- The Washington Times - Thursday, October 13, 2011


Your article “Airstrike kills al Qaeda cleric al-Awlaki” (Web, Sept. 30) celebrates the counterterror success but minimizes the force that made it possible: air power.

Air-surveillance planes and satellites tracked al-Awlaki for weeks around the clock. Our unmanned aircraft supported by a global air-control network conducted the attack and U.S. fighters provided backup and in-depth offense. This was air power at its best - competent, efficient and precise.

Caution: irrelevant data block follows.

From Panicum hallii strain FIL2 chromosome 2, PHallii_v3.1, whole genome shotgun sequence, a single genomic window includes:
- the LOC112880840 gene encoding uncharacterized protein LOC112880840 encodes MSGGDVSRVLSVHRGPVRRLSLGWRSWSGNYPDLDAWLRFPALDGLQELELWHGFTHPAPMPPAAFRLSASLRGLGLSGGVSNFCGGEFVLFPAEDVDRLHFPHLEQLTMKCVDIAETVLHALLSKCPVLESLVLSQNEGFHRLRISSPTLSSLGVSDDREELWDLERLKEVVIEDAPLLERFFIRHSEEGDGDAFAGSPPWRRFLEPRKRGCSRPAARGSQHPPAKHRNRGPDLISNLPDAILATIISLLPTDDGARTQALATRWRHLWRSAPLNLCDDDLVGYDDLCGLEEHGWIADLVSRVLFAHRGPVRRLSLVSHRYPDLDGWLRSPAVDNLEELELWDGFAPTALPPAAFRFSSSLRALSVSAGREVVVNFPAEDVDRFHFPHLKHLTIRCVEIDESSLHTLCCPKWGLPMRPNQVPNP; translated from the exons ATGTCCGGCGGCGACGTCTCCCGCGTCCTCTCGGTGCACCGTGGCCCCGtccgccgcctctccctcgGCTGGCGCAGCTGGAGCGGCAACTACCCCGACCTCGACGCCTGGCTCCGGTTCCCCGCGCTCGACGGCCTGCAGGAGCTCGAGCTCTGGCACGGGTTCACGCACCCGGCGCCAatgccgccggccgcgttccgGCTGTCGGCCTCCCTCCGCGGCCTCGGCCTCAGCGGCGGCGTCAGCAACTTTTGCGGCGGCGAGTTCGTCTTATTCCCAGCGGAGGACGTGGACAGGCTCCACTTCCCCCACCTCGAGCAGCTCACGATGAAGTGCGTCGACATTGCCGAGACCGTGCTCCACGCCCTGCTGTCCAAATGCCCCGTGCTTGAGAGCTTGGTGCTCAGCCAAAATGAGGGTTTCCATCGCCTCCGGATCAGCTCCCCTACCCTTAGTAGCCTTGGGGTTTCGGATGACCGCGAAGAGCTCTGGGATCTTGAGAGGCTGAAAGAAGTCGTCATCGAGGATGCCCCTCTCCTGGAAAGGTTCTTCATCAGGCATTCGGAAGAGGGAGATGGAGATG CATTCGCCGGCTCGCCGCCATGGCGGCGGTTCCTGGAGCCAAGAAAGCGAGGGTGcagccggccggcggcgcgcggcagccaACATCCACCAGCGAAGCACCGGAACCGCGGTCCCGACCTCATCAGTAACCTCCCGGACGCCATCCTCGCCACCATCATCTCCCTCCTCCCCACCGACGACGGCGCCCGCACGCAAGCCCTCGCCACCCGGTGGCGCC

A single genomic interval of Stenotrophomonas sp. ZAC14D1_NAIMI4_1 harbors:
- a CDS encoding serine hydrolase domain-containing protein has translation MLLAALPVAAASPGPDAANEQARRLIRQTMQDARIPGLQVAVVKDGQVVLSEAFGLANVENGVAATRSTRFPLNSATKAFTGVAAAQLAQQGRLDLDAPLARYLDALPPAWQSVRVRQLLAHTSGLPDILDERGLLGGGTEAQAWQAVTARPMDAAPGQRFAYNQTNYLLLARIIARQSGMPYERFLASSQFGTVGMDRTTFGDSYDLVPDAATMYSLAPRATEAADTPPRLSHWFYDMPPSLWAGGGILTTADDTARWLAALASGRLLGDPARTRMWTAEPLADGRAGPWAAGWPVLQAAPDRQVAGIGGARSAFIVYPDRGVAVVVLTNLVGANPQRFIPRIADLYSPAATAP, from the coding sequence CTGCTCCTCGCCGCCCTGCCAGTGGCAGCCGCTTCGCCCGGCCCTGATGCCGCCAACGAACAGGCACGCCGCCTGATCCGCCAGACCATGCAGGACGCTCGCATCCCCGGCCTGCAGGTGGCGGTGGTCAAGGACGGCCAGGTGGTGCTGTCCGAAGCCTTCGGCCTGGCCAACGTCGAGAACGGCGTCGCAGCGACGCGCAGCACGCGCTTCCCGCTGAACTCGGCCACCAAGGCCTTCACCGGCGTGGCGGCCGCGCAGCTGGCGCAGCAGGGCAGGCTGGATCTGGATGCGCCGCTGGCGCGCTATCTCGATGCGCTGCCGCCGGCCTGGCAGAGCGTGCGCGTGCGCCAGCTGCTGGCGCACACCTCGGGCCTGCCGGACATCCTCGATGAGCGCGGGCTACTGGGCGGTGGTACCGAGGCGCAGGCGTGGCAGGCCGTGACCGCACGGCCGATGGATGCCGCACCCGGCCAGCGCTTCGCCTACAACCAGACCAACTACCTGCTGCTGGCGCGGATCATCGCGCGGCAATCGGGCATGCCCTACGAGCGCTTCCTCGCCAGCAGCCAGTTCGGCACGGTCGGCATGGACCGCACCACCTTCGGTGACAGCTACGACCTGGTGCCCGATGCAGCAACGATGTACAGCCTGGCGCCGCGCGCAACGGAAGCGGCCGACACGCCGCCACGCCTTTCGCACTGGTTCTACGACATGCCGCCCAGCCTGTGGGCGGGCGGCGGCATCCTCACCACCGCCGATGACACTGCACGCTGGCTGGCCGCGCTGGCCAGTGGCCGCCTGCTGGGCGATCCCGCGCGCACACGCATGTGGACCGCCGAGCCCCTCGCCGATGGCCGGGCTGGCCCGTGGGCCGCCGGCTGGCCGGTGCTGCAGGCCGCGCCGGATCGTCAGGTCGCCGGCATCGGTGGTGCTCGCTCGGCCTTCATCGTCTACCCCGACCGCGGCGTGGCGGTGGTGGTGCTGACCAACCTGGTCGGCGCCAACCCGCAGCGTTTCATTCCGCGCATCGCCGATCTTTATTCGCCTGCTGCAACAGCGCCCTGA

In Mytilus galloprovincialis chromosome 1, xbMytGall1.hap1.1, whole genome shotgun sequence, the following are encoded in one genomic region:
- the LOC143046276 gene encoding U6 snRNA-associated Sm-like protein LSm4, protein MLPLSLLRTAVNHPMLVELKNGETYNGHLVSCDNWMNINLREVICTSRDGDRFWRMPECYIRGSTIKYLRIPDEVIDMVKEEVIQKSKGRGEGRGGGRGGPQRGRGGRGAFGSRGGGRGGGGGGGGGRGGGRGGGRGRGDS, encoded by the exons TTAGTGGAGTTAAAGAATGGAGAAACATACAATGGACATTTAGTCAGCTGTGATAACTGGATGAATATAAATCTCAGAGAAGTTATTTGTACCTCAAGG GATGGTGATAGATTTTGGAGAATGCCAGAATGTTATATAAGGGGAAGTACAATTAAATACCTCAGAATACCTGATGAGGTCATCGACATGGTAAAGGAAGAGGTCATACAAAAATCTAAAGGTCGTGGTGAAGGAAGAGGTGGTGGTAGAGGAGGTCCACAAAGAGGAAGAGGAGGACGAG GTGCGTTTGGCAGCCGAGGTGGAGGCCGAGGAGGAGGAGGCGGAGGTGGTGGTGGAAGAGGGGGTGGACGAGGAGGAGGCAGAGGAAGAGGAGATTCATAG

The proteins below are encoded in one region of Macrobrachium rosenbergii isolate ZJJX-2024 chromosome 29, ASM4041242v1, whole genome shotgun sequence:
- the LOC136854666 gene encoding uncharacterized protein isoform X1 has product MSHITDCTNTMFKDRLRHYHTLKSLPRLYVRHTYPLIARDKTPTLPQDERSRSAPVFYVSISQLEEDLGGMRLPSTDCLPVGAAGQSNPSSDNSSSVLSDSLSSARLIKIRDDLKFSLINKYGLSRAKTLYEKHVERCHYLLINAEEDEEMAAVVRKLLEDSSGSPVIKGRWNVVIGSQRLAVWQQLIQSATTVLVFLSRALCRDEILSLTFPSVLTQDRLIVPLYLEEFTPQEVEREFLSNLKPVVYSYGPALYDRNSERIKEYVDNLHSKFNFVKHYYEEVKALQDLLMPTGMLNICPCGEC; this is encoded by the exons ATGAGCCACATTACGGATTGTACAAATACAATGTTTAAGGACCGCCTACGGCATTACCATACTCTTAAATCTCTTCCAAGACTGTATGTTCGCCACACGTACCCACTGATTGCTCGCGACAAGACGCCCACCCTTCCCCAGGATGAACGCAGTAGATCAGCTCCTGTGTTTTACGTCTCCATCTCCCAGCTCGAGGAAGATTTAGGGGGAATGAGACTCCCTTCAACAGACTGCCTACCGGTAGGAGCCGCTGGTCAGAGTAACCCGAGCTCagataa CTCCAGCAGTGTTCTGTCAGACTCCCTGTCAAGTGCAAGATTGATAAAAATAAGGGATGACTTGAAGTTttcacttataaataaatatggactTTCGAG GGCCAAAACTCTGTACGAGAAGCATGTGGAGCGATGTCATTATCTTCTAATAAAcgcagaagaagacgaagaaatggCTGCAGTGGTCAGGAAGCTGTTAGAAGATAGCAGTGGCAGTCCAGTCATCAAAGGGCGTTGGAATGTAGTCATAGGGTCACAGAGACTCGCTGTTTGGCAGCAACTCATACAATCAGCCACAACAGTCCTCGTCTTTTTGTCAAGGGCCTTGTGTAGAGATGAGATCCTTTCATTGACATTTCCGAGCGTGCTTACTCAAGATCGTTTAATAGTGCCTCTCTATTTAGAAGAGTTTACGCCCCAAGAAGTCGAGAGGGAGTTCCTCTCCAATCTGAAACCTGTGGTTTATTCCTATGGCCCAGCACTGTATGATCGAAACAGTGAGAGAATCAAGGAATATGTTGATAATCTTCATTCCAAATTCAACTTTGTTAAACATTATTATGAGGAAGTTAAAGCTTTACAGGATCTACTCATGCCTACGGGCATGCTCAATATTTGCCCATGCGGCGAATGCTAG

But the looming cuts in defense as part of deficit reduction - $1 trillion by most estimates - would carve the heart out of air-power forces. Those are fighters, bombers, unmanned drones and surveillance aircraft, the very forces that we need to continue our global counterterror fight.

Libya and the al-Awlaki raid teach us a valuable lesson: The air-power solution is far superior to endless, mindless ground invasions and nation-building adventures, and far less costly in dollars and American lives. We should be increasing our air forces, not cutting them.


U.S. Air Force (retired)

Williamsburg, Va.

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